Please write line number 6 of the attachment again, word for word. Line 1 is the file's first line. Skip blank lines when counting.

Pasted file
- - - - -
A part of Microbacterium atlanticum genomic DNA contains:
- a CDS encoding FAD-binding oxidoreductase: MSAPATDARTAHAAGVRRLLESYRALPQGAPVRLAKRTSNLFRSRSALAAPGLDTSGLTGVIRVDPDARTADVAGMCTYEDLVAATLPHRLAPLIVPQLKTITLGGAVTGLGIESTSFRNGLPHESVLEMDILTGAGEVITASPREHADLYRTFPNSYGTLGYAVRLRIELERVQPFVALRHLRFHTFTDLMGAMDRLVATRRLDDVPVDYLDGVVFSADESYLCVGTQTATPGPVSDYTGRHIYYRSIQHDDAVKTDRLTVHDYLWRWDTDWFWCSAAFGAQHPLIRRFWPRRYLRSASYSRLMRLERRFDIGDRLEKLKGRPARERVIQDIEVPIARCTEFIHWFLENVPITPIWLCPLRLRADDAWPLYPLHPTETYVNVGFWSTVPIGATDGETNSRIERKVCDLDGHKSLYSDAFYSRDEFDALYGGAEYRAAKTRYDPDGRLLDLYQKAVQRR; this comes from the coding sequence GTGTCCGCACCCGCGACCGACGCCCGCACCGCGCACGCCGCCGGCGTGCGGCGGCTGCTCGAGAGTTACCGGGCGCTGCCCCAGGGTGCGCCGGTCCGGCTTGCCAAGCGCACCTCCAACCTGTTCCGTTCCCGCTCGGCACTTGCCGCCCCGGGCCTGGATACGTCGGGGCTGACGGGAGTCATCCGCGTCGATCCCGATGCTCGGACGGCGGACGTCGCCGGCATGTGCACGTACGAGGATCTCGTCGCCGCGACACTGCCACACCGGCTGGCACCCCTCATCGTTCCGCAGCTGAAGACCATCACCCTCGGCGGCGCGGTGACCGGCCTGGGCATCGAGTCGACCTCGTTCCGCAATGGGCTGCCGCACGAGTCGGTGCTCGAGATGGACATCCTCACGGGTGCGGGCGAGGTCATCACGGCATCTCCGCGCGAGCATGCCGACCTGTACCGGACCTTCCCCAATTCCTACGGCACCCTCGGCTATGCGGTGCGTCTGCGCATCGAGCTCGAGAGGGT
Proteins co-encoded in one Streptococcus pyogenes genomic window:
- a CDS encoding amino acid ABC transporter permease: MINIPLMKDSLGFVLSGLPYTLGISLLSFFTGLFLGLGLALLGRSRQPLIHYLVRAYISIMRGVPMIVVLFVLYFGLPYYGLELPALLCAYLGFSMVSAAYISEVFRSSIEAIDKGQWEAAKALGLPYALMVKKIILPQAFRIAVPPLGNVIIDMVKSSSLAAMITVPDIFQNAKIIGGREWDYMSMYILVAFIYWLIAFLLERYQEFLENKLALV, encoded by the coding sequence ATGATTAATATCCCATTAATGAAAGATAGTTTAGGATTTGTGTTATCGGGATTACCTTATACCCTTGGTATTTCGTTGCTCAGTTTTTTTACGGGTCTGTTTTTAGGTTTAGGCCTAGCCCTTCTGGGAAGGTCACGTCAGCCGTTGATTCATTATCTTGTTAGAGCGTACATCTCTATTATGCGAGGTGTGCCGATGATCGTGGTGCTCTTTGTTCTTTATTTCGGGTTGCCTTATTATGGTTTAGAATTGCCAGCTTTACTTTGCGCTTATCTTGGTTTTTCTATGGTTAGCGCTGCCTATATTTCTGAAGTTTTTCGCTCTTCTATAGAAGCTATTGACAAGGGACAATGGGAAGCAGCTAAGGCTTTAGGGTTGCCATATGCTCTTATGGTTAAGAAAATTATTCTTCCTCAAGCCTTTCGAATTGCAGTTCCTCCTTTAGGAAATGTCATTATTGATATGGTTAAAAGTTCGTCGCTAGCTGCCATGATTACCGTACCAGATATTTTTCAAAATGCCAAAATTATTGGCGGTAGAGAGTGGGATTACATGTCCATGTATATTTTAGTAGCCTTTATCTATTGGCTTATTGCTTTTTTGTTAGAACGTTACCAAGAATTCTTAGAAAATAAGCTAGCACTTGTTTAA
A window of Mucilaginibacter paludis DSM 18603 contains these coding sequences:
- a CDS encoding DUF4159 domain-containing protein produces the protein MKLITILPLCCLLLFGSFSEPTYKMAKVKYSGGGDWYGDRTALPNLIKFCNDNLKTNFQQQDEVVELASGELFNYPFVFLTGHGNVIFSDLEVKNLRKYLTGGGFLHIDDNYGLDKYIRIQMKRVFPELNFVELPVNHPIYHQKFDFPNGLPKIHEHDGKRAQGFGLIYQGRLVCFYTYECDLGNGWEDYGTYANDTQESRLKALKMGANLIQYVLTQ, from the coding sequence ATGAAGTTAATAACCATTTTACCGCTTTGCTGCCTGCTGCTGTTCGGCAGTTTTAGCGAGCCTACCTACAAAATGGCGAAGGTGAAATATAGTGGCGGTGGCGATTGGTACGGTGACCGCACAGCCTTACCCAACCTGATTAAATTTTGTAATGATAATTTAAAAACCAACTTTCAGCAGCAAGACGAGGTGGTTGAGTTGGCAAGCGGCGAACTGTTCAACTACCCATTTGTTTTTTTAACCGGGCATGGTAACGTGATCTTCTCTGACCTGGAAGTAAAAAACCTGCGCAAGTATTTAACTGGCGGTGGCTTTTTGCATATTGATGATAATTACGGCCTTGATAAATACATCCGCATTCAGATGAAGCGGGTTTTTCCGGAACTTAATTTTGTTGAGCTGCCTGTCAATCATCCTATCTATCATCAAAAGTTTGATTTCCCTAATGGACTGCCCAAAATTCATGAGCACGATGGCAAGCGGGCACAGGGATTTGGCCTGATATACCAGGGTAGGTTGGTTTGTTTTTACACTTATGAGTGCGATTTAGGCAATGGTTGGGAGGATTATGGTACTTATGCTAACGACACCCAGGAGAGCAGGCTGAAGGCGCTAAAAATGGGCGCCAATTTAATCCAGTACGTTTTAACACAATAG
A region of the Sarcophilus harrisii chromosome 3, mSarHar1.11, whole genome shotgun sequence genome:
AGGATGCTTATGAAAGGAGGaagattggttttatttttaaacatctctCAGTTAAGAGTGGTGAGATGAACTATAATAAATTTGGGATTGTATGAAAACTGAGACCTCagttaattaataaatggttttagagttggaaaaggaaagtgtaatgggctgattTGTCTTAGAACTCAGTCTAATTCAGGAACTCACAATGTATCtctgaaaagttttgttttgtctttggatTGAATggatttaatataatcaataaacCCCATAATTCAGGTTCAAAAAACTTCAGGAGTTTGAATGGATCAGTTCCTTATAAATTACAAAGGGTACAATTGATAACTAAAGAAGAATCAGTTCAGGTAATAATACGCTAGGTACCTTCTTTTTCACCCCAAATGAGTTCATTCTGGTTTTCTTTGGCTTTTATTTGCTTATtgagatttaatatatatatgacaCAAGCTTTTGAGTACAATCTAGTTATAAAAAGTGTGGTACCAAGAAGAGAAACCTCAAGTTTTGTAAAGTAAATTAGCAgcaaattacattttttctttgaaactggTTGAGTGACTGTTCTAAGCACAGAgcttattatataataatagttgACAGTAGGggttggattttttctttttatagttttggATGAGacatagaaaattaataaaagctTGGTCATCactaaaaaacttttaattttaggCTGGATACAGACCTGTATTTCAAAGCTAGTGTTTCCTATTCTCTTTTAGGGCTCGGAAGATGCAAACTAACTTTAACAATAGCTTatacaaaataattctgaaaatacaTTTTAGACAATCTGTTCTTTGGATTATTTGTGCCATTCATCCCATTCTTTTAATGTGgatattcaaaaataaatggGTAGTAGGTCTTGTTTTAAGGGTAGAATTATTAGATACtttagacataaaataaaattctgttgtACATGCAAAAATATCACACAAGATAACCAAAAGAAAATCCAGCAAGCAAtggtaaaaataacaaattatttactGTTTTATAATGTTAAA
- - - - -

- a CDS encoding DUF4159 domain-containing protein produces the protein MKLITILPLCCLLLFGSFSEPTYKMAKVKYSGGGDWYGDRTALPNLIKFCNDNLKTNFQQQDEVVELASGELFNYPFVFLTGHGNVIFSDLEVKNLRKYLTGGGFLHIDDNYGLDKYIRIQMKRVFPELNFVELPVNHPIYHQKFDFPNGLPKIHEHDGKRAQGFGLIYQGRLVCFYTYECDLGNGWEDYGTYANDTQESRLKALKMGANLIQYVLTQ, from the coding sequence ATGAAGTTAATAACCATTTTACCGCTTTGCTGCCTGCTGCTGTTCGGCAGTTTTAGCGAGCCTACCTACAAAATGGCGAAGGTGAAATATAGTGGCGGTGGCGATTGGTACGGTGACCGCACAGCCTTACCCAACCTGATTAAATTTTGTAATGATAATTTAAAAACCAACTTTCAGCAGCAAGACGAGGTGGTTGAGTTGGCAAGCGGCGAACTGTTCAACTACCCATTTGTTTTTTTAACCGGGCATGGTAACGTGATCTTCTCTGACCTGGAAGTAAAAAACCTGCGCAAGTATTTAACTGGCGGTGGCTTTTTGCATATTGATGATAATTACGGCCTTGATAAATACATCCGCATTCAGATGAAGCGGGTTTTTCCGGAACTTAATTTTGTTGAGCTGCCTGTCAATCATCCTATCTATCATCAAAAGTTTGATTTCCCTAATGGACTGCCCAAAATTCATGAGCACGATGGCAAGCGGGCACAGGGATTTGGCCTGATATACCAGGGTAGGTTGGTTTGTTTTTACACTTATGAGTGCGATTTAGGCAATGGTTGGGAGGATTATGGTACTTATGCTAACGACACCCAGGAGAGCAGGCTGAAGGCGCTAAAAATGGGCGCCAATTTAATCCAGTACGTTTTAACACAATAG